(For those who don't care to click through, it's a picture of Merle Haggard captioned: "The documentary was filmed over two years. Among those interviewed were his two ex-wives, Kris Kristofferson and Robert Duvall.")

 

:lol::lol::lol: Okay, maybe not completely useless. Just over used often enough to annoy me.

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I've always heard that it's improper to end sentences with prepositions.

 

 

 

Actually, it's completely impossible to end a sentence with a preposition, since the definition of a preposition is a word that shows a relationship between two other things in a sentence - it can't be a preposition without a phrase containing an object.

 

If there is no prepositional phrase, if there is no object, there is no preposition. That thing that looks like a preposition at the end of the sentence is... an adverb. Or perhaps more accurately, part of the verb itself. "To put up with" is not the same verb as "to put", nor is "to look at" or "to look for" the same as "to look"; "to get up" is not the same verb as "to get". In Spanish, they are actually entirely different verbs - which is how this got started. In Latin languages, they have separate verbs for each of these instances. and some Latin-loving grammarian decided at some point that since Latin verbs can't be split, neither should English ones (this also applies to the 'split infinitive', wherin we are supposed 'to go boldly' rather than 'to boldly go'). In English we add more words to base verbs for these nuances of meaning. Often the only way to get rid of those "prepositions at the end of the sentence" and not get a convoluted Winston Churchill sentence is to replace a perfectly good verb of Germanic origin with one of Latin origin. German verbs also have these bits, but in the infinitive they are smashed up against the main part of the verb. When used in sentences they move all about, often separated from the main verb by entire phrases, and often end up... at the end of the sentence!

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"In the beginning, God created the heavens and earth..." Genesis 1:1

 

Well, if it is good enough to begin the Bible's first sentence, it is good enough to start mine! ;)

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(For those who don't care to click through, it's a picture of Merle Haggard captioned: "The documentary was filmed over two years. Among those interviewed were his two ex-wives, Kris Kristofferson and Robert Duvall.")

 

If one wanted to suggest that he had been married to Kris and Robert, one would use a colon:

 

"Among those interviewed were his two ex-wives: Kris Kristofferson and Robert Duvall."

 

Laura

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Never heard that rule, and I think I've read every English grammar handbook in the library. :D Opening a sentence with a preposition or adverb is a good way to break up the monotony of S-V-DO sentences. I'm using The Art of Styling Sentences with my writing students right now, and a sentence beginning with a prepositional phrase is one of the patterns the author recommends.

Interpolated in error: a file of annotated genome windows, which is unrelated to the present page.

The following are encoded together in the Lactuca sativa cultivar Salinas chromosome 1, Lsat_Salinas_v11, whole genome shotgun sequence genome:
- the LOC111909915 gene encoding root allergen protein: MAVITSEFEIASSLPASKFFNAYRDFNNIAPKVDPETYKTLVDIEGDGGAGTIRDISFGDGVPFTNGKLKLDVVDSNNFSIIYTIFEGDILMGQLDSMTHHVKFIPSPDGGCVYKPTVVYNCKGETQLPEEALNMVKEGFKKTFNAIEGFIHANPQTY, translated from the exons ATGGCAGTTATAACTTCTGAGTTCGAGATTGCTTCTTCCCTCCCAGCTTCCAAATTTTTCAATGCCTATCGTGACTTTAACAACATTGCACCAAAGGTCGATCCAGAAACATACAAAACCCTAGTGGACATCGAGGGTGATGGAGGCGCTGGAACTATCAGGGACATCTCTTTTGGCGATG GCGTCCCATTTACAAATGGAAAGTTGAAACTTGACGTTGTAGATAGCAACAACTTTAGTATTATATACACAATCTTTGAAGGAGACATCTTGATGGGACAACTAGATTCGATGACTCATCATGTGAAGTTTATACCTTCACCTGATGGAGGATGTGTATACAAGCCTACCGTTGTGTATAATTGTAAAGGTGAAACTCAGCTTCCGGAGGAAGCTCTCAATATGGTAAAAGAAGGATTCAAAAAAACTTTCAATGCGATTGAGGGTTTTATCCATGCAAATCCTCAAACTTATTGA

As pp have said, maybe you are thinking of the rule about ending a sentence with a preposition, or starting a sentence with a conjunction.

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Well played!

 

As for ending a sentence with a preposition...

 

Was it Churchill who said, "Ending a sentence with a preposition is something up with which I will not put." (or something like that)

 

:)

 

If I'm not mistaken, outside of formal writing, perhaps, most editors don't bat an eye at a sentence ending in a preposition.

 

As pp have pointed out, no problems with beginning a sentence with one.

 

I love that Churchill quote!

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Re. ending with a preposition:

 

In Designing Women Charlene tells this anecdote:

"I asked this Northern woman, 'Where are ya'll from?' And she said, 'I'm from a place where we don't end our sentences with prepositions.' So I said, 'Okay, where are ya'll from, b*tch?'"

 

:D

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"Under the spreading chestnut tree, the village smithy stands."

 

Yes, I like sentences begun with prepositions. I think they are a questionable part of speech to end a sentence with. :lol:

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Re. ending with a preposition:

 

In Designing Women Charlene tells this anecdote:

"I asked this Northern woman, 'Where are ya'll from?' And she said, 'I'm from a place where we don't end our sentences with prepositions.' So I said, 'Okay, where are ya'll from, b*tch?'"

 

:D

 

:lol:

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A teacher friend teaches that rule, and I questioned it. She said it was not really a rule, but teachers often make it one because students who start sentences with a preposition often write a sentence fragment instead of a complete sentence. It is their way of helping students write complete sentences.